Pipeline: Pipeline, Issue #61

Sun, August 2nd, 1998 at 12:00am PST

Comic Books
Augie De Blieck Jr., Columnist

PLEASANT SURPRISE OF THE MONTH

Oni Press makes a lot of popular books. Having never actually seen any of Kevin Smith's films, I don't read any of them, really. (I do want to see them -- particularly CHASING AMY; I just never have.) This week I noticed an interesting-looking book from Oni Press completely unconnected to Bob and Jay. The book is entitled WHITEOUT and is drawn by Steve Lieber. Steve, besides being a really nice guy, is also a fantastic artist. I picked up the book based solely on the strength of his artwork. The write is Greg Rucka, who I had never heard of before this. Afterwards, I read the text page he wrote and found out he's some sort of prose novelist. I'd imagine he does his work in the science-fiction area. This comic book reads like a good science-fiction novel. It introduces the reader to an unfamiliar environment. In this case, it's Antarctica. But this isn't the Antarctica of the present day. This is one in the near future with something like 1200 workers on it. This entails a U.S. Marshall being based there as the law. This is her story as she tries to solve the first homocide on the ice cap.

There's a lot to take in here. Almost too much. A lot of names and people and situations. Rucka doesn't have the luxury he would in one of his novels of taking his time to explain it all. So you end up with some pages packed with a lot of lettering on them trying to catch up the reader quickly.

That minor quibble aside, this is an excellent story with a lot of through obviously put into it regarding what life would be like in the situation posited by the author.

The cover is by Matt Wagner and stands out nicely on the racks.

Another excellent book this week is TANGENT: WONDER WOMAN. I laughed from start to finish on this book. It is simply one of the funniest things Peter David has written in awhile. It also has the benefit of not being silliness for silliness sakes. You'd think that until it all starts coming together in the second half of the book. This is excellent writing and well worth the read.

The art is by someone named Angel Unzueta. I've never heard of him/her before, but it's obviously art influenced by Joe Quesada. The more I look at it the more amazed I am at how much an imitation this is of Quesada's style.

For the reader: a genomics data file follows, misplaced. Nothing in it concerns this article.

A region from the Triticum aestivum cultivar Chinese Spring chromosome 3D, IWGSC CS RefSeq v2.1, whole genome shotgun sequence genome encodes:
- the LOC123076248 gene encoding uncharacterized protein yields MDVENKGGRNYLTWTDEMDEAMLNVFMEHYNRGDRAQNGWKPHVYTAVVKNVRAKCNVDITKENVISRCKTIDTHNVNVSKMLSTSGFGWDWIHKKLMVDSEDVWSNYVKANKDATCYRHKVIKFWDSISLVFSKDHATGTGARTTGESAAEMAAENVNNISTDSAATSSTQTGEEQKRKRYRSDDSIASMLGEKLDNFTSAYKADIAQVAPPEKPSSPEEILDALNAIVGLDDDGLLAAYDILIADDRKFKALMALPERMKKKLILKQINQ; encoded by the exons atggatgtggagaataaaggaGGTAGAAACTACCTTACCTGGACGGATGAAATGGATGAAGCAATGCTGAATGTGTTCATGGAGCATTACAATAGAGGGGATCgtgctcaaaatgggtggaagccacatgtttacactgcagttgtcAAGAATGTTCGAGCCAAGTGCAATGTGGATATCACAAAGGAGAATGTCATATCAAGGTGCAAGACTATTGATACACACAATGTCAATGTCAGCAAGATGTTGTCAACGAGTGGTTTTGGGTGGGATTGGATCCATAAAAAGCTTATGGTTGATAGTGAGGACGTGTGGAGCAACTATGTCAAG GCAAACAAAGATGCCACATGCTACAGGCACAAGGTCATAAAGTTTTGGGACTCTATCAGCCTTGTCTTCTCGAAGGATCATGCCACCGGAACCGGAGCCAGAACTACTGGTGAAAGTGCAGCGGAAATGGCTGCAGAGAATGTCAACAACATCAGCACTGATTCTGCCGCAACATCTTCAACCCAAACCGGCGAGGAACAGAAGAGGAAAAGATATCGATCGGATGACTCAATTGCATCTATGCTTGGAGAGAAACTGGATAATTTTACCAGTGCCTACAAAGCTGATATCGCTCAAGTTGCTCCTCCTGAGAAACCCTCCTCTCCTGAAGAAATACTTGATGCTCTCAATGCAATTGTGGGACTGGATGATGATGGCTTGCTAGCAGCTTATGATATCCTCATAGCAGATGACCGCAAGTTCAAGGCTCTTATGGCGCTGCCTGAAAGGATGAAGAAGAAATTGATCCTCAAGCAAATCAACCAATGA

The only thing that throws me off about this book is the lettering. It's done by the same Comicraft person who did the Acclaim line of comics. So when you read it, you think you should be in the Valiant-2 Universe. It feels really weird. And it further poiints up my continuing claim of how important lettering is o the final product. It's not enough to merely legible or skilled at placing balloons. There is also a certain 'je ne sais quoi' involved here. Todd Klein is a chameleon. Tom Orzechowski screams super-hero. (And the letterer here is obviously Orz-trained.) John Workman has a wonderful open feeling to his lettering. I like it. Janice Chiangs' is just ugly.

OK, now that I've done my patented letterer rant for this quarter, I can move on with my life.

The new TANGENT: JOKER'S WILD almost makes me wish this were a regular series. With each new issue, some major revelation comes out. From the last page of the first Tangent issue we get a shock. And now with a clever wink and nod to that ending, we get the ending on this one this week, which just makes me want more. I find the storyline fascinating. At the same rate, though, the title wouldn't be as special if it came out monthly and there wouldn't be such a big surprise with every issue. So maybe it's better if it just comes out once or twice a year. It gives you something to look forward to. The art is excellent, the story is clever. I want more.

The final comic book in question this week is THE SAVAGE SHE-DRAGON #51. In wake of Dragon's apparent demise last issue, She-Dragon is the new star of the book. (One gets the feeling that if this were DC, this book would have come packaged with a black armband or maybe a special lenticular cover to show off this change. If it were Marvel, the title would be cancelled and restarted with a new number one. But this is Erik Larsen, the most stable creator in most of comics.) This is an excellent issue for people who want to start reading the book. I know issue 50 was billed as such, but it also cost $6.00, and the story was overrun with captions to make it painfully obvious who was who for new readers. This one is a lot simpler and more straight-forwards. Characters are defined by their actions and their words and not some omniscient narrator. It's also very light and entertaining and bridges the segments between Dragon's death and the next big storyline quite nicely.

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